Krysten Hill’s chapbook is as fresh as today’s headlines. It calls out a culture where women continually risk abuse, invisibility, and soul-killing erasures, and where black women are particularly threatened. The book begins with found language from a Google search that serially exposes the penumbra of violence in the male gaze. It ends with a litany drawn from “This Mouth”: “never/your canary, parakeet, sweet/feathered thing that lives/just to sing for you.” In between is a journey from the pain of being defined by others to the power of chanting one’s own song.
In Krysten Hill’s poetry, spirit is ghost, breath, language and life. Tamir Rice’s sister, tackled by police as she runs toward her brother’s body, then “handcuffed/…in the back of the cruiser,” watches as “…his wound exhales/in the cold,” and sees “the wall of her breath grow thick/on the window.” Tamir’s wound becomes her breath, and his name, “the way she called him to the house,” is “a frantic flood from her mouth.” Her spirit and his mingle until she absorbs him, vowing to be “all of it: his sound, a love—/a force that can take everything with it.”
In several poems, the spirit acts like a wily escape artist, hidden in languages other than speech. Food is one of them. “On a Scale From One to Ten” begins, “I don’t know how to count/the times my father showed me how/men hide their love…/…How many times did he/pile too much food onto my plate, or/pick an eyelash from my cheek/asking me to make a wish?” In “Feast,” the poet drops the hot sweet potato pie she’s been entrusted to bake in her aunt’s kitchen: “…this feels like a sin,/and instead of casting me out,/she steps over the mess” to tend to her niece’s burn. Gardens are another. “Women Who Go Missing” pays homage to those “…who planted their visions/on the tongues of their daughters,” including the grandmother who grew plenty “in the middle of concrete teeth and sirens,” and, in “her boots and short-shorts,” gave “the marigolds a drink from the hose” and “fix[ed] the slouch/of tulips.”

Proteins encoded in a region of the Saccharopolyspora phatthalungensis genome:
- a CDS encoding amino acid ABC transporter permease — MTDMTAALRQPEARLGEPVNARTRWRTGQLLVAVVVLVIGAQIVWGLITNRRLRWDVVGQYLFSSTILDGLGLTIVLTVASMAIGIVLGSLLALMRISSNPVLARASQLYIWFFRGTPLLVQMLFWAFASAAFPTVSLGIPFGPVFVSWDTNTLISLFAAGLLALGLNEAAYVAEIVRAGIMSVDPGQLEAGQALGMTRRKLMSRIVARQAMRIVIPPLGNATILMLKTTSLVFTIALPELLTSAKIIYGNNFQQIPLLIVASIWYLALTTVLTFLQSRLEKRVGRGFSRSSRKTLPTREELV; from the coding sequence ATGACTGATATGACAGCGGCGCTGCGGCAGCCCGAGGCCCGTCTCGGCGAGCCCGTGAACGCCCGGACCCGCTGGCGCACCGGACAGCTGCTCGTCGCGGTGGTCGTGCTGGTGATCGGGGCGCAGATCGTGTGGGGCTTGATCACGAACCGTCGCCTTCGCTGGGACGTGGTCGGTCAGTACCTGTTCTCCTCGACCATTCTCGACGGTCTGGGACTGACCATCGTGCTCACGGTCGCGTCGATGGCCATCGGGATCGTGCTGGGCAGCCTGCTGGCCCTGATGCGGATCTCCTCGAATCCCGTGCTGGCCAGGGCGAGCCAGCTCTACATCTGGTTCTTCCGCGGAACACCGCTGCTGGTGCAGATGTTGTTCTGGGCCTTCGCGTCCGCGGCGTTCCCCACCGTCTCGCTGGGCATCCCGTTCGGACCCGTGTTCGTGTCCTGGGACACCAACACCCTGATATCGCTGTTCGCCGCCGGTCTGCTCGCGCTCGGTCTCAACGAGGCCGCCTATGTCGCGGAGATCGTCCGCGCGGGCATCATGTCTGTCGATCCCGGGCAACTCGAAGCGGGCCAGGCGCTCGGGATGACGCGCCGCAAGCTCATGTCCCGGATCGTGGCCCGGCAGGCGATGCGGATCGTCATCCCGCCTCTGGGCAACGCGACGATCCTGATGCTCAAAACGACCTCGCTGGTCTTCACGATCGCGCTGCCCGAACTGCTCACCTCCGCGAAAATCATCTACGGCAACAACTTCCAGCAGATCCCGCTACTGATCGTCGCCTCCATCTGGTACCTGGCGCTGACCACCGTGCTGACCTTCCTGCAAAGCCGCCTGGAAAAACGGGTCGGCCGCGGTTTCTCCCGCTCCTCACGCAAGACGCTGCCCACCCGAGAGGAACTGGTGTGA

In other poems, inner struggles reflect external ones. “Kansas City Loves You,” Hill writes, “but you’re tired of her/so you pick a fight with a bottle/…on a bet/that you’d puke neon. You do.” At a bar, the moment “…resolves/into a Queen song on the jukebox./Try to fit the movement/of your hips into a song that/doesn’t want you.” “My mama never taught me to fight,” she writes in “Defenses,” “not because she didn’t know/how to turn her own black body/into a baseball bat…” but “because she thought that everything/would be different for me.” Instead, “I become a horn to be heard over whistles./…/…My voice a short step, a turn of shoulders, my extended arm, my entire body in resistance.”
Hill’s poems include allusions to foremothers like Audre Lorde, Sylvia Plath, and Zora Neale Hurston. Like Lorde, she responds to sexism, racism, and injustice with passion and perception. From Plath, she’s learned to figure the details of her life in images that are fierce and arresting. Hill understands the power of narrative and savor of vernacular speech, both loved by Hurston. The result is a voice that is beautiful and raw, intimate yet public, both confident and vulnerable.
How Her Spirit Got Out won the New England Poetry Club’s 2017 Jean Pedrick Chapbook Prize. I knew Jean Pedrick, one of the founding members of Alice James Books and later, with Connie Veenendaal, founder of Rowan Tree Press. I think she would have loved this book, and the small press—Aforementioned Productions, which supports “challenging writing that combines the cerebral with the visceral”—that brought it into print.